Shakespeare's classic tale of romance and tragedy. Two families of Verona, the Montagues and the Capulets, have been feuding with each other for years. Young Romeo Montague goes out with his friends to make trouble at a party the Capulets are hosting, but while there he spies the Capulet's daughter Juliet, and falls hopelessly in love with her. She returns his affections, but they both know that their families will never allow them to follow their hearts.Written by
Jean-Marc Rocher <email@example.com>
As of 2015, this is the last Shakespearean movie to receive an Academy Award nomination for Best Picture. See more »
During the scene at the Capulet's ball where the minstrel sings, in the wide shot the minstrel is seen wearing his mask even though he removed it at the beginning of his song. See more »
Two households, both alike in dignity In fair Verona where we lay our scene. From ancient grudge break to new mutiny Where civil blood makes civil hands unclean From forth the fatal loins of these two foes A pair of star-crossed lovers take their life Whose misadventured piteous overthrows do with their deaths bury their parents' strife.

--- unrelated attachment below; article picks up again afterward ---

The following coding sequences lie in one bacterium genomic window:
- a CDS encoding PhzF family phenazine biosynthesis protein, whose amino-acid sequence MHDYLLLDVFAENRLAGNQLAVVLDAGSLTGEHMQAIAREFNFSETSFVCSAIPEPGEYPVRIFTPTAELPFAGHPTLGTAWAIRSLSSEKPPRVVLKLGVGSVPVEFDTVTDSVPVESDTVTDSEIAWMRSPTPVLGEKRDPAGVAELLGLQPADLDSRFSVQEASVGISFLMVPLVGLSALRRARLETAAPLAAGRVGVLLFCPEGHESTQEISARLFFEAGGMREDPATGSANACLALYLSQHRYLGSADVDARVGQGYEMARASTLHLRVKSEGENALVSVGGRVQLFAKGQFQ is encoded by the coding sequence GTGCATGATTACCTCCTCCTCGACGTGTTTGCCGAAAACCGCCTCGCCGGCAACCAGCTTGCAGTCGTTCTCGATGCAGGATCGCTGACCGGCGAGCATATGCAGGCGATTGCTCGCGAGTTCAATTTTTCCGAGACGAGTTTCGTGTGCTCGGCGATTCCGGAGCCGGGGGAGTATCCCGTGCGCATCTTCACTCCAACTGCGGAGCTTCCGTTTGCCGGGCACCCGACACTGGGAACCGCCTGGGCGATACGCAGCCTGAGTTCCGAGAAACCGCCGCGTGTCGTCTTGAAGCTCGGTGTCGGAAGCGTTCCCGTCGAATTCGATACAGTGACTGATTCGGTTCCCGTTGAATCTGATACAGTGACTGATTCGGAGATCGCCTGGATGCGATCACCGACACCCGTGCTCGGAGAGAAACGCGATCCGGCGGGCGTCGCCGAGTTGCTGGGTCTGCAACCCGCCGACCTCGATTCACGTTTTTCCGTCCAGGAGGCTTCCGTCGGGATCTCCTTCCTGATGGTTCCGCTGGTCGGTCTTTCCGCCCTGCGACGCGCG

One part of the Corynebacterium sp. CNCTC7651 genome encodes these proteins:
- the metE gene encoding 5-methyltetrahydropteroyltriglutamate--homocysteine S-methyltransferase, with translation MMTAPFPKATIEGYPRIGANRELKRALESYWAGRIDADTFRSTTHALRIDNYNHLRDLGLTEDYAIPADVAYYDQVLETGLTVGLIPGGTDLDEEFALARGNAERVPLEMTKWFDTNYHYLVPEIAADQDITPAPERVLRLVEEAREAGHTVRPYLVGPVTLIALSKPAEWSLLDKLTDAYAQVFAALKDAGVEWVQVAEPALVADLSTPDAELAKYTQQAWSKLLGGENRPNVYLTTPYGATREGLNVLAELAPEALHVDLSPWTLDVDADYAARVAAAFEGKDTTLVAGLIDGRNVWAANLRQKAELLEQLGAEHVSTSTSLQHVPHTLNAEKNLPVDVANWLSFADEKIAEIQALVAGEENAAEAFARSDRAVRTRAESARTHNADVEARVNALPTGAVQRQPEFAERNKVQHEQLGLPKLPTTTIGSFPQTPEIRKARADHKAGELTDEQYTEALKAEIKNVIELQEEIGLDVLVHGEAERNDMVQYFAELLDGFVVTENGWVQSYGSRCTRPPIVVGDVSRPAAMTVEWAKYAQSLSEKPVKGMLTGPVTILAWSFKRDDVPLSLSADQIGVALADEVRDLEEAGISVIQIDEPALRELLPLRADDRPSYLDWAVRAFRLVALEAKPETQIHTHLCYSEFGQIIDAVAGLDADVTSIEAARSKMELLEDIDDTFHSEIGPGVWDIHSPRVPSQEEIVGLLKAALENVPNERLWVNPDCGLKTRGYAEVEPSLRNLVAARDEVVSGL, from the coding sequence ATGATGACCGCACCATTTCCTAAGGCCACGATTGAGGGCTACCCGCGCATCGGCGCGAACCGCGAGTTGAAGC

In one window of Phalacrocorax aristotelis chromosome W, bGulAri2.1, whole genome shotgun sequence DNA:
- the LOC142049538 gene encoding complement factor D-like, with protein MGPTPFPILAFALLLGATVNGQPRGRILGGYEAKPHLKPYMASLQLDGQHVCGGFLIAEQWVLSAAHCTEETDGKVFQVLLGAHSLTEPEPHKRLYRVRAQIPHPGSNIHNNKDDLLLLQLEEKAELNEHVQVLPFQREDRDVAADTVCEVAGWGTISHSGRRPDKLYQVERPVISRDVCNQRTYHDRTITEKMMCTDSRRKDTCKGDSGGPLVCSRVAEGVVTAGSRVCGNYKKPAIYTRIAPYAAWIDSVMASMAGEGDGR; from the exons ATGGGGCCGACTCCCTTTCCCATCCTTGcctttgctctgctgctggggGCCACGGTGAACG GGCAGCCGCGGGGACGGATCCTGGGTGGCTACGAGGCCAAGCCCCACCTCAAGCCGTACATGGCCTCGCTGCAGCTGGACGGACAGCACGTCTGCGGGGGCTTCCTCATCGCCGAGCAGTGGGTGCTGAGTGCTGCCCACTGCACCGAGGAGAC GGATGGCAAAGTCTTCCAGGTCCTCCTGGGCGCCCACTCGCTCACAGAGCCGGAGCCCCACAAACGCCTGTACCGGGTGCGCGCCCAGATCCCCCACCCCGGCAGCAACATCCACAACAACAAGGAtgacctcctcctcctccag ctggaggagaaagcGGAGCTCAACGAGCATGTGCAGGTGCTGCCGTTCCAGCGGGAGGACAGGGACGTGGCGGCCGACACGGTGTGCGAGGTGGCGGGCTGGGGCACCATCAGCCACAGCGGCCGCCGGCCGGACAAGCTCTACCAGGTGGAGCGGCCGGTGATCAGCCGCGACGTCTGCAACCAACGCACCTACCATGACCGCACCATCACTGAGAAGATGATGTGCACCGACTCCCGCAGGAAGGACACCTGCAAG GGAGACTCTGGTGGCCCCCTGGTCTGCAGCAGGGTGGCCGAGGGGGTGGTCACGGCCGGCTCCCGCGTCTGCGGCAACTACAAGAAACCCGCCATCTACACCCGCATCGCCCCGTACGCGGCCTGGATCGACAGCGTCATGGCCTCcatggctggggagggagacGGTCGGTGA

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In the film's original release, and on DVD, the "End Titles" music continues playing on a black screen after the closing credits have ended, much as "Exit Music" used to do in roadshow releases of films. As currently (2009) shown on cable TV, however, there is an edit on the soundtrack (not on the picture) during the closing credits, so that the music ends exactly at the same time that the visual portion of the film does. See more »
Truly one of the best films ever created of Shakespeare's plays. While in today's MTV - short attention span world this film may seem boring, in 1968 this film was revolutionary (I am not prejudice since I am in the MTV generation). Until this time R&J had been played by much older actors, since it was assumed they could understand Shakespeare's language. In 1968, Franco Z. gives us actors the actual age of Shakespeare's lead characters and they can act. Add to that stunning sets, costumes and music, the result is a moving artistic creation. The performances are superb, my personal favorites being Michael York's Tybalt and Milo O'Shea's the Friar. The language can be difficult and the action plotting, but one has to have patience when devoting attention to Shakespeare's plays, acted or read. Enjoy!
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